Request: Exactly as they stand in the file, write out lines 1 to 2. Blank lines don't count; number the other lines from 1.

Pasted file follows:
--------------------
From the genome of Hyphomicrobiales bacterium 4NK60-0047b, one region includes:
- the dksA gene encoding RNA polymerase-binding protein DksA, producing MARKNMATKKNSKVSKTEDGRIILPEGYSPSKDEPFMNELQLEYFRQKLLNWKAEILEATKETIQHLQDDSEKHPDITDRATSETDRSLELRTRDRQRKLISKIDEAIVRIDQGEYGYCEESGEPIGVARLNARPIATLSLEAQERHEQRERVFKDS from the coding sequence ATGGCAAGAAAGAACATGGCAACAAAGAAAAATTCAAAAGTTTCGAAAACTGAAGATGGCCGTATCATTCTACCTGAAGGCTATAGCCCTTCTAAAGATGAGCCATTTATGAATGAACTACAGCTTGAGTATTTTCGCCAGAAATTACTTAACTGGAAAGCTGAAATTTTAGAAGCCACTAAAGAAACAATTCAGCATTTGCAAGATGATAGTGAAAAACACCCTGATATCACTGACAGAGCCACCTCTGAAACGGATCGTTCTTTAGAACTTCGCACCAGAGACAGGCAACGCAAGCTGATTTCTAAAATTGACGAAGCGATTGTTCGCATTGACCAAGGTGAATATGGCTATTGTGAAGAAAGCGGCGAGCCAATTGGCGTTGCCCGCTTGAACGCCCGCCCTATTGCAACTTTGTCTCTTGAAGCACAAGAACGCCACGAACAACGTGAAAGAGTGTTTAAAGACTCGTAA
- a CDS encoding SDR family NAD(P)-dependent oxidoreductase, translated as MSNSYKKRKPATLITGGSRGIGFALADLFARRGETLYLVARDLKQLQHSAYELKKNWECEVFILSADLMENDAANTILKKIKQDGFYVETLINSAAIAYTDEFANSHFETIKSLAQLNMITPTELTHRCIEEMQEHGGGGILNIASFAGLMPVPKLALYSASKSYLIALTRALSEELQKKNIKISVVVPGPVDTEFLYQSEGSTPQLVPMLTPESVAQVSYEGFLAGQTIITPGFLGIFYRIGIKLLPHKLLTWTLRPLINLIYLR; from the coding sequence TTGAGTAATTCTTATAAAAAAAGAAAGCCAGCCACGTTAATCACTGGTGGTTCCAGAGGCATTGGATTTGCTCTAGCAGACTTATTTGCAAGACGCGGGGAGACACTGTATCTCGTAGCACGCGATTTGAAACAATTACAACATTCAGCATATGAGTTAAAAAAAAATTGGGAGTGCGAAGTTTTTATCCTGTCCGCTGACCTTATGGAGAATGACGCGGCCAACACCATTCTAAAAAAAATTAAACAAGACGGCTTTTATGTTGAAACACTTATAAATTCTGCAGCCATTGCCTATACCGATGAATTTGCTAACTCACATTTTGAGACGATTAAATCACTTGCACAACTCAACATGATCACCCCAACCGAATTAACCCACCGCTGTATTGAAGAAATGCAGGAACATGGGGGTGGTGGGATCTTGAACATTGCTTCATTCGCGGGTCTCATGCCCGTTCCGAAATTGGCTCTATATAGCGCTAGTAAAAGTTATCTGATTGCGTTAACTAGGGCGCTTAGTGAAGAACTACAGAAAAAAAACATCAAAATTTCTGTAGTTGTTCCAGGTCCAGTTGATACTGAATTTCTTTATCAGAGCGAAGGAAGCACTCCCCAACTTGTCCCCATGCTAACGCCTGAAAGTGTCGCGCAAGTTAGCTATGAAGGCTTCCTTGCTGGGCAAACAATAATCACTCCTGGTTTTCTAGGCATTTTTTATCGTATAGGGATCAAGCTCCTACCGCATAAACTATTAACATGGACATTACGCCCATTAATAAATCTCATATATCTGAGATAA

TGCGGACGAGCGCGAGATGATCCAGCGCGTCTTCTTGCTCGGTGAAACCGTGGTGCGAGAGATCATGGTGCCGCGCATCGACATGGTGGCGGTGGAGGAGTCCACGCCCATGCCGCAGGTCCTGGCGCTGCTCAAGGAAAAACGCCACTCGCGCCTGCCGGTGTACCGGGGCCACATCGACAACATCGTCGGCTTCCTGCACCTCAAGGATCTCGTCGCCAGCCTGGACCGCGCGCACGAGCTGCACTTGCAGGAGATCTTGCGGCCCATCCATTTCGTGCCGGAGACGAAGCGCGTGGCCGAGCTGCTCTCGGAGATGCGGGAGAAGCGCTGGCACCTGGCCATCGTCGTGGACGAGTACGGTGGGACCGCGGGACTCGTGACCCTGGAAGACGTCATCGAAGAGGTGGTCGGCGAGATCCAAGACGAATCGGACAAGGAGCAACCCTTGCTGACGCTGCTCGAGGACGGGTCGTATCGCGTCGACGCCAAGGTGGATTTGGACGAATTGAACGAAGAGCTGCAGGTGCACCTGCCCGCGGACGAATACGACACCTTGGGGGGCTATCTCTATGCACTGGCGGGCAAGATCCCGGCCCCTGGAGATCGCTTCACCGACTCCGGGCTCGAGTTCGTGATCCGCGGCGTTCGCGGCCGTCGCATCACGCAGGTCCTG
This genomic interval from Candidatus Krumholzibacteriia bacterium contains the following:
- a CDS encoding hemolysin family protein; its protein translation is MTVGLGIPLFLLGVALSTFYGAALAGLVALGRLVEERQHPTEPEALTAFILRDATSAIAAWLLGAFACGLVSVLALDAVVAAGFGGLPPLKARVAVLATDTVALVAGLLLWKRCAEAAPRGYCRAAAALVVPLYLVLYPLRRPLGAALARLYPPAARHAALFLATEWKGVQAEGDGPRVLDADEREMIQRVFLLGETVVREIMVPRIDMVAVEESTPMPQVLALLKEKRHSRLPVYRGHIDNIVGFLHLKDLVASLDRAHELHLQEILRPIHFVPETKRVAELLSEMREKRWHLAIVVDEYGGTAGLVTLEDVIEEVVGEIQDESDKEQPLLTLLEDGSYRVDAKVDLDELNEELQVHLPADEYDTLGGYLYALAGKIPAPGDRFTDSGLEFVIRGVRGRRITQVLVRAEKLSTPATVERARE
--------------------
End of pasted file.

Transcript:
From the genome of Hyphomicrobiales bacterium 4NK60-0047b, one region includes:
- the dksA gene encoding RNA polymerase-binding protein DksA, producing MARKNMATKKNSKVSKTEDGRIILPEGYSPSKDEPFMNELQLEYFRQKLLNWKAEILEATKETIQHLQDDSEKHPDITDRATSETDRSLELRTRDRQRKLISKIDEAIVRIDQGEYGYCEESGEPIGVARLNARPIATLSLEAQERHEQRERVFKDS from the coding sequence ATGGCAAGAAAGAACATGGCAACAAAGAAAAATTCAAAAGTTTCGAAAACTGAAGATGGCCGTATCATTCTACCTGAAGGCTATAGCCCTTCTAAAGATGAGCCATTTATGAATGAACTACAGCTTGAGTATTTTCGCCAGAAATTACTTAACTGGAAAGCTGAAATTTTAGAAGCCACTAAAGAAACAATTCAGCATTTGCAAGATGATAGTGAAAAACACCCTGATATCACTGACAGAGCCACCTCTGAAACGGATCGTTCTTTAGAACTTCGCACCAGAGACAGGCAACGCAAGCTGATTTCTAAAATTGACGAAGCGATTGTTCGCATTGACCAAGGTGAATATGGCTATTGTGAAGAAAGCGGCGAGCCAATTGGCGTTGCCCGCTTGAACGCCCGCCCTATTGCAACTTTGTCTCTTGAAGCACAAGAACGCCACGAACAACGTGAAAGAGTGTTTAAAGACTCGTAA